The Magazine's review of blogs
By Alan Connor
No to bombings, and no to the deaths of innocent electricians.
That's about the extent of any kind of consensus among bloggers following the death of Jean Charles de Menezes.
Other than that, last week's tragedy touches on the most divisive issues of the moment, and the debate on the blogs has come in extremely fast, and frequently furious. Race, civil liberties, terrorism and safety are all under discussion, and, as Tim Worstall understates it, "your reaction may vary."
And as Dick O'Brien points out, there was animated discussion even before it became apparent that the victim wasn't connected to the London attacks. The Bystander, who blogs as an anonymous Justice Of The Peace, is despairing:
"What does strike me is that the gloating that took place after the event in the press ('One Down Three to Go') and on the Internet, where it was as intemperate as we must expect from this most uninhibited medium, now looks particularly foolish and disgusting."
Policy or police?
The main issue is one which has become familiar ever since 11 September, 2001: the balance between public safety and individual freedom.
Perry de Havilland at Samizdata puts one side in a post called The right policy, the wrong person; Alun at Blogdial is an example of the other take:
"It could have been you. It could be you next. But, hey, like ID-card apologists everywhere say... ...if you've done nothing wrong you've got nothing to worry about."
But most writers are not as decided as these: writing from America, where this conversation is familiar, Mark Maynard writes "I'm struggling with this", and goes on to offer one example of many equivocal and horrified responses.
What actually happened?
Simultaneously, almost every aspect of the incident is being picked over and challenged. In fact, the "part-time policeman" writing at The Special Constable's Blog raises the possibility that those who fired the shots may not even have been policemen.
The most frequently asked questions, though, are about the motivation of the police in mistakenly identifying Menezes as a target, and of Menezes himself in running.
Some people think that they would have run; others do not.
It's a reasonable matter to ponder, but as a comment at a London Underground blog has it: "Hindsight is wonderful; it's just a pity that we don't have it at the crucial moment."
Likewise, it's been impossible to avoid speculation about what the policemen themselves were thinking, and whether it was justified.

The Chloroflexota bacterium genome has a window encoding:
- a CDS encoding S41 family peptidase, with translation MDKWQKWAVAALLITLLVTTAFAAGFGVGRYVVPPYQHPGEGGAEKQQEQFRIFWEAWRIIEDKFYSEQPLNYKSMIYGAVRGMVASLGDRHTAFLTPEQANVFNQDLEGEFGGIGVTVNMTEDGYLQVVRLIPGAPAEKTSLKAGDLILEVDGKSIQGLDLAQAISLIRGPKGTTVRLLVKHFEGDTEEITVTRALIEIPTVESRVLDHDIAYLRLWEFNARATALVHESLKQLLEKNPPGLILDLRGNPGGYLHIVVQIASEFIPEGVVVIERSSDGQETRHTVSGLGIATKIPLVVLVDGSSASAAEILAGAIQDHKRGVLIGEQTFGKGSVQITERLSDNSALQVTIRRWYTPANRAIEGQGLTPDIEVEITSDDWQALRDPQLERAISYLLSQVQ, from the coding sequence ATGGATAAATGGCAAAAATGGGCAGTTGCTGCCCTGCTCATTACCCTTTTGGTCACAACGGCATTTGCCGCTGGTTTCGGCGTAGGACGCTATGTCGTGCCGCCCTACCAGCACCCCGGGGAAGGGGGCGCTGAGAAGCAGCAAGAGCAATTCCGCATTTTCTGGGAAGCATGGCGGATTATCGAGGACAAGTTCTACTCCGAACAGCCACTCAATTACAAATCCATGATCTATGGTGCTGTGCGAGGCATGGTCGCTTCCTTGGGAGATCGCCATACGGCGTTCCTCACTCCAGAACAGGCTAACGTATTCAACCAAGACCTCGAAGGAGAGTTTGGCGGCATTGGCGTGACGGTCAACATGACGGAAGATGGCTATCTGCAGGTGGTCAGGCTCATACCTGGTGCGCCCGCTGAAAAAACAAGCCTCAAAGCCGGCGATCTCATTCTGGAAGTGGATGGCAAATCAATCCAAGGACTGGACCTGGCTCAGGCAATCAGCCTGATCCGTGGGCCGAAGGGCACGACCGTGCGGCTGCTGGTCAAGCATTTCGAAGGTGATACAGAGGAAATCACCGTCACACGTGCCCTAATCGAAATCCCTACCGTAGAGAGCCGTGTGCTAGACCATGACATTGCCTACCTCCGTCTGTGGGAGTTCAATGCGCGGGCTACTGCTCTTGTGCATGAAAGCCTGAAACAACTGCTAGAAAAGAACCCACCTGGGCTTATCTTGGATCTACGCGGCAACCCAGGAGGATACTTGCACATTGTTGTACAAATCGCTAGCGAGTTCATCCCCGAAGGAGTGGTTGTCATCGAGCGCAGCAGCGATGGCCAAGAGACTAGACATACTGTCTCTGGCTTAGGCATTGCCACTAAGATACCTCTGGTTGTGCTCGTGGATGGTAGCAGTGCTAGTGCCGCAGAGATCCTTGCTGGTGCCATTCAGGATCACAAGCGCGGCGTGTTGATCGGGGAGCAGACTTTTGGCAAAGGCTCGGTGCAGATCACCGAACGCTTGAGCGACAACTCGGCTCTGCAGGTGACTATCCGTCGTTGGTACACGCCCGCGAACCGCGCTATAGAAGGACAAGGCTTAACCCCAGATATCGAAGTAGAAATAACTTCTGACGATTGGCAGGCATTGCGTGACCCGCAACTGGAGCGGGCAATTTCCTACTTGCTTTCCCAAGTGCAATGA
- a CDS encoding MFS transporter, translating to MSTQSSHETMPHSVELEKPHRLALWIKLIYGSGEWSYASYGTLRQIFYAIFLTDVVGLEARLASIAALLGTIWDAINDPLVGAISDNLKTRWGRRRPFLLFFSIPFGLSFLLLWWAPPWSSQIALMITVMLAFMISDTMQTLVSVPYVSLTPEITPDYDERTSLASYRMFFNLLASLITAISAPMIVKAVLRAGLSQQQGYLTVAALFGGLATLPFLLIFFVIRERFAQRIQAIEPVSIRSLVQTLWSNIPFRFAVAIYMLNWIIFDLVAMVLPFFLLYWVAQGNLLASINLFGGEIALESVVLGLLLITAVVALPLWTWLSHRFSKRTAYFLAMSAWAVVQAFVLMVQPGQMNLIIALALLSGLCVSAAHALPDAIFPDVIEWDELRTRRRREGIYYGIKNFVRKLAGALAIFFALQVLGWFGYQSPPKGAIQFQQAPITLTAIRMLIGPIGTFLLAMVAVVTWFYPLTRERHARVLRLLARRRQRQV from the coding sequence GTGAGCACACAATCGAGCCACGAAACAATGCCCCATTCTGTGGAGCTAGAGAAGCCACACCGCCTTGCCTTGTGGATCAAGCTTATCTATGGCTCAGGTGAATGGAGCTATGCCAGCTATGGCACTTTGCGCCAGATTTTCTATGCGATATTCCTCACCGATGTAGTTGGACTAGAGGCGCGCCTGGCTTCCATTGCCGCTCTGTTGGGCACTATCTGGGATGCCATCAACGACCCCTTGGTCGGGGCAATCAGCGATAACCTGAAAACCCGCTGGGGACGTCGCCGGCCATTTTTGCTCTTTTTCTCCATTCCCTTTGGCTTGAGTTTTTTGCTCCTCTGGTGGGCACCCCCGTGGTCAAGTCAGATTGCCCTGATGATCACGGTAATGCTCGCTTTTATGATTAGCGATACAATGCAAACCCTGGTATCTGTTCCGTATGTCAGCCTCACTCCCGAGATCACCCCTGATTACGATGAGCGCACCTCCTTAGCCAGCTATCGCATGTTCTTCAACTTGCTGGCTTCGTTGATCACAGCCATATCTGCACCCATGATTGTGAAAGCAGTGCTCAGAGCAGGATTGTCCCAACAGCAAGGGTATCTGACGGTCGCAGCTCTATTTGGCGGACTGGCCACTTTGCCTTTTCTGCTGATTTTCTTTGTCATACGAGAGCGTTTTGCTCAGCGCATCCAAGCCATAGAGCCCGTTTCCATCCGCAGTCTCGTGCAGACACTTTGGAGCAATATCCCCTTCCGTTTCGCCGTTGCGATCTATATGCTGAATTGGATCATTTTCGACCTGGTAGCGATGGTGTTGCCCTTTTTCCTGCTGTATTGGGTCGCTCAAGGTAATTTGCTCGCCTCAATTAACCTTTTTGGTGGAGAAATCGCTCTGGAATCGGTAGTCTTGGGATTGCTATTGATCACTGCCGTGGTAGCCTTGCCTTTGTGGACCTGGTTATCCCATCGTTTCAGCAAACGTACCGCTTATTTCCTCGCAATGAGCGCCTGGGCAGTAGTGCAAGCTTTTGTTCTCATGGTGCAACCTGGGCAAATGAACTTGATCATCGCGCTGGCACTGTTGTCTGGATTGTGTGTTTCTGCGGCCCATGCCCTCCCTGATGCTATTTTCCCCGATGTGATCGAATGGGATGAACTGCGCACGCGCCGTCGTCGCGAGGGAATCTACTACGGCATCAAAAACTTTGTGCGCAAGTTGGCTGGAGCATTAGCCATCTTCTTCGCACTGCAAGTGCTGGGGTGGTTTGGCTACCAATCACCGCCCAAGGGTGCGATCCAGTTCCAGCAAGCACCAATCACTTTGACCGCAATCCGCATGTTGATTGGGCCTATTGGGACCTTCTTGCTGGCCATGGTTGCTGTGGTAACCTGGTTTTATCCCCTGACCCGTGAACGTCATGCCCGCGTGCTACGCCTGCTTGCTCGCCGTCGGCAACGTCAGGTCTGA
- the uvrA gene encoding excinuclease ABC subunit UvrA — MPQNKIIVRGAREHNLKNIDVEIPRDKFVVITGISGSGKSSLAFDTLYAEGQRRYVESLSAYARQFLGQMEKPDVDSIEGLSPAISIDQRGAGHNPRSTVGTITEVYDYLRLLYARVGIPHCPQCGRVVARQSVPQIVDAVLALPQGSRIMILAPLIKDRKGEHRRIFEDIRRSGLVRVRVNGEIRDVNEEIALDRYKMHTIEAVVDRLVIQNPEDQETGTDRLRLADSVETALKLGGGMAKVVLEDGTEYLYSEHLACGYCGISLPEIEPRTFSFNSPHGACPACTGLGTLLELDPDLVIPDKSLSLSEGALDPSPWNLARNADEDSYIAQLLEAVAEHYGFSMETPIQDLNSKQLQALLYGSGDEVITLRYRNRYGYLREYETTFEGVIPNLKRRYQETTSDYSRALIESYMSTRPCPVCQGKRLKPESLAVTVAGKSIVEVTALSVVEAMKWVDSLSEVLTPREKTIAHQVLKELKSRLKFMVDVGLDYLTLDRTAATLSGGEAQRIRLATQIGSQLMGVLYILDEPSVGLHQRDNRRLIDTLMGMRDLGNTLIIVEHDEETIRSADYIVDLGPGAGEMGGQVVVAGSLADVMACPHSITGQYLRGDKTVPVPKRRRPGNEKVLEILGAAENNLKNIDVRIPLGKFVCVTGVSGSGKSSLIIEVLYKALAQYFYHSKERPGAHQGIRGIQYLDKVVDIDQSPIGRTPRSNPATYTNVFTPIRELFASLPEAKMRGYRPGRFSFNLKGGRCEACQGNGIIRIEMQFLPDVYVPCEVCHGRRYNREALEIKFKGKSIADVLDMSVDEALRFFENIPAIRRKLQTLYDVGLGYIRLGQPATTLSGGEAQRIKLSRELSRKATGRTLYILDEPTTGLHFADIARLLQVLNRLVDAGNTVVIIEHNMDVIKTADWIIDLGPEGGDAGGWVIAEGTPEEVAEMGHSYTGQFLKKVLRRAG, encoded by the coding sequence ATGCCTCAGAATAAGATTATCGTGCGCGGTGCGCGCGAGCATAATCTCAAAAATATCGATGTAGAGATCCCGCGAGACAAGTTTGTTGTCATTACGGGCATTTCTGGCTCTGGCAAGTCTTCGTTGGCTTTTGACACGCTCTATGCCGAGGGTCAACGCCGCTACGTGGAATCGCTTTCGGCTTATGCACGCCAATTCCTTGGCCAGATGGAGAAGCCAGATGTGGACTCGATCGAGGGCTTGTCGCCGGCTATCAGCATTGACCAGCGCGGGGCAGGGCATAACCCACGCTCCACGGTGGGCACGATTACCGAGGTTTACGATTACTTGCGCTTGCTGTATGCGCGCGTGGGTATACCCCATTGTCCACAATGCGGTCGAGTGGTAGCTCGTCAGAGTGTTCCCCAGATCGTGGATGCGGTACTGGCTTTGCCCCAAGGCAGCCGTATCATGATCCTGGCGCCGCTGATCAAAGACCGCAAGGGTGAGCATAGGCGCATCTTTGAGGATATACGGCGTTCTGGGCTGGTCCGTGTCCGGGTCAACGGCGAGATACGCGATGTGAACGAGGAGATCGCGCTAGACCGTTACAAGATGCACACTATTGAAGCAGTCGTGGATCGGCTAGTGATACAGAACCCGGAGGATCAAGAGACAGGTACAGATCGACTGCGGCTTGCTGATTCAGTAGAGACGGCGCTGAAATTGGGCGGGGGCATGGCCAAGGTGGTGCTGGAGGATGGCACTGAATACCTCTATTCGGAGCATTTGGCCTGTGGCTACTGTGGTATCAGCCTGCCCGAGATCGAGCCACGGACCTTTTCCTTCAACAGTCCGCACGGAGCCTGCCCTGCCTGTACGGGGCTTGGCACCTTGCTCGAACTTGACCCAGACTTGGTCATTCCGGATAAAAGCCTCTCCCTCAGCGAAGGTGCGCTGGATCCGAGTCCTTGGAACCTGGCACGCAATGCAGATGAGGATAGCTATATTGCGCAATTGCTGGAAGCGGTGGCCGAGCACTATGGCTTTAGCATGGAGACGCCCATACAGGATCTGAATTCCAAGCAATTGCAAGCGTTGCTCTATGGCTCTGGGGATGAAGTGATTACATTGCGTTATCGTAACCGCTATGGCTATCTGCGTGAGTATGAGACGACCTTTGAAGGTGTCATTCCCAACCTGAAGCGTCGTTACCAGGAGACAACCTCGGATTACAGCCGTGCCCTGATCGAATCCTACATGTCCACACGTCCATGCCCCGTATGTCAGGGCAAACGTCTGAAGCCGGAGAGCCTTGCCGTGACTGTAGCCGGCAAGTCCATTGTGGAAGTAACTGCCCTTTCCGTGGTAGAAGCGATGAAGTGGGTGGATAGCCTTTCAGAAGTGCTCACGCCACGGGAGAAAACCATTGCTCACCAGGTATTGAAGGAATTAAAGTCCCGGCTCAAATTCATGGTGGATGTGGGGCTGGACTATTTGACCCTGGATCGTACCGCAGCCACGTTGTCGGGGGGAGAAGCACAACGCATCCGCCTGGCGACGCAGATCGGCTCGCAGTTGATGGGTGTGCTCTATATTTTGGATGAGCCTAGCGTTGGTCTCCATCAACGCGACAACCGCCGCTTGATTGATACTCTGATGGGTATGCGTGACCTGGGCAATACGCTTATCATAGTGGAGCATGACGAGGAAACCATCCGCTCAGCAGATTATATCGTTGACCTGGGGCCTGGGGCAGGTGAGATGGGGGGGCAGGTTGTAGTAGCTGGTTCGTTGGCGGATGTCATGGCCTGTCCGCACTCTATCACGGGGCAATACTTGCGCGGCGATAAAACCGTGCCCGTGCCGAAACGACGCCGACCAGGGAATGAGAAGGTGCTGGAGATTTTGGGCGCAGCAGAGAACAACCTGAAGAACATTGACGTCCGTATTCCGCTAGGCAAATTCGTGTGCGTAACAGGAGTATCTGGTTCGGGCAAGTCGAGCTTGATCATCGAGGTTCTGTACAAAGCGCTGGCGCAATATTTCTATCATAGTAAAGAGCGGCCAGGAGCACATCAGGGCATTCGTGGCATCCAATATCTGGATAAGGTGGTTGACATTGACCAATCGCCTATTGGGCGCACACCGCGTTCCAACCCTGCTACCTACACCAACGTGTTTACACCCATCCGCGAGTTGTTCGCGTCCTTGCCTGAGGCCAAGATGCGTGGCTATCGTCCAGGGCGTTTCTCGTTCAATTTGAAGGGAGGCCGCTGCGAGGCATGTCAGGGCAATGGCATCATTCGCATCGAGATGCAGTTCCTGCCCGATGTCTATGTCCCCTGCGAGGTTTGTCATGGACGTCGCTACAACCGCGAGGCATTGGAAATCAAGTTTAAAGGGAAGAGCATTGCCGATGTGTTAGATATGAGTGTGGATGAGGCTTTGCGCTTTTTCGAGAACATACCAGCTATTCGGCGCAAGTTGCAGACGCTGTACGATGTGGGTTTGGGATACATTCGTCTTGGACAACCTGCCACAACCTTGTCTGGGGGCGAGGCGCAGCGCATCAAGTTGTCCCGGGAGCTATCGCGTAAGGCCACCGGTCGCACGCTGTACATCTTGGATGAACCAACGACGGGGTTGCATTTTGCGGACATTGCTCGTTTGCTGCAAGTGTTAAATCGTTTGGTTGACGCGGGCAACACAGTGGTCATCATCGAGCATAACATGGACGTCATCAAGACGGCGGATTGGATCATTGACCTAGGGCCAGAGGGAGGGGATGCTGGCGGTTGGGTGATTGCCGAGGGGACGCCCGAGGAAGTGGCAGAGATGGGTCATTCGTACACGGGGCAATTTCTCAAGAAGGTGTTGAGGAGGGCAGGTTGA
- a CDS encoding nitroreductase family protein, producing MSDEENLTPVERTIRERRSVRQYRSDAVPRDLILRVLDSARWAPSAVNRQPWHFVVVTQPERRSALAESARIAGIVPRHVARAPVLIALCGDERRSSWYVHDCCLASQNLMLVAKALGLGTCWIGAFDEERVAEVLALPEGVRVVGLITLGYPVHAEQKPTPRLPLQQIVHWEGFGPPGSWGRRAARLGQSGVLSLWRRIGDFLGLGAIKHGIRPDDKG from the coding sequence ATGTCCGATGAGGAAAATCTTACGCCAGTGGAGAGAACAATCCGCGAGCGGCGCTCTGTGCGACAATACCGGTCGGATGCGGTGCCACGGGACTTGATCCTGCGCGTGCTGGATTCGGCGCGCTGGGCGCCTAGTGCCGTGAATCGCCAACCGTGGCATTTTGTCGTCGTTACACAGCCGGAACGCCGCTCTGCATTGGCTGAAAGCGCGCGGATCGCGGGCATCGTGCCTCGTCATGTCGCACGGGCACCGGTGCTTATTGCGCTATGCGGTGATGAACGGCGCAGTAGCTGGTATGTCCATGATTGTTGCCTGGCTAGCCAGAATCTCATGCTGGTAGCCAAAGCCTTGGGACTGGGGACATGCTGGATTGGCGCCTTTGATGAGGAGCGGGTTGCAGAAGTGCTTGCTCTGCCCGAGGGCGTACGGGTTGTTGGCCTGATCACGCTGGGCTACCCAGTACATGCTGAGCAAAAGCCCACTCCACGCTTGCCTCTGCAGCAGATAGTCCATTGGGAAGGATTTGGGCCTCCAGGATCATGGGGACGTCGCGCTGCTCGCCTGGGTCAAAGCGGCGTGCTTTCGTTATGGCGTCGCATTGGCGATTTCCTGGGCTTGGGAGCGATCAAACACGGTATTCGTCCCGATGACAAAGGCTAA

Many bloggers have been wondering about the operation as a whole, starting from the moment when Menezes left his flat: Mayor Of London asks: "Why was he not challenged before he got onto a bus, if they thought he was a suicide bomber?"; Jarndyce at Fair Vote Watch asks: "Was filling him with lead from close range wise, under those circumstances?" and Mike at Londonist notes sardonically: "Now it seems that there is only one sure way to stop a suicide bomber determined to fulfill his mission: destroy his brain instantly, utterly."
Others have been using analogies to try and make sense of the dilemmas in such a situation. A Big Stick recalls his reaction to being stopped by the police, while others have linked to Soccer Dad's account of a border policeman tracking a potential bomber.
Meanwhile, police blogs have much to offer by way of personal experience -- the best example is probably a detailed post at Sparkpod:
"There is a lag in human reactions that can lead to a fatal delay. I learned it years ago, and I'll teach you the lesson I learned a long time ago the same way I learned it."
More succinctly, Another Constable writes:
"My honest belief is that the force used against the unfortunate Brazilian man in London was indeed proportionate and justified in the situation. It doesn't mean I have to like it though."
There has not been a great deal of reaction as yet from the Brazilian blogosphere, one exception being a post by Alex de Carvalho on "fundamental attribution errors"; de Carvalho is one of several bloggers who have found Malcolm Gladwell's book Blink useful in trying to understand the incident.
But, of course, it may never be properly understood. The conversation is crucial, but the issues are mind-boggling. One final post, from Blood And Treasure, tries to convey a sense of scale:
"A terrorist technique is pioneered in the Lebanon, mass produced in Sri Lanka and refined in Afghanistan and Iraq before coming to London. In response, the British police take counter-terrorist techniques from Israel which fail - in part and perhaps - because of the victim's experiences of life in Brazil."
The BBC is not responsible for the content of external sites.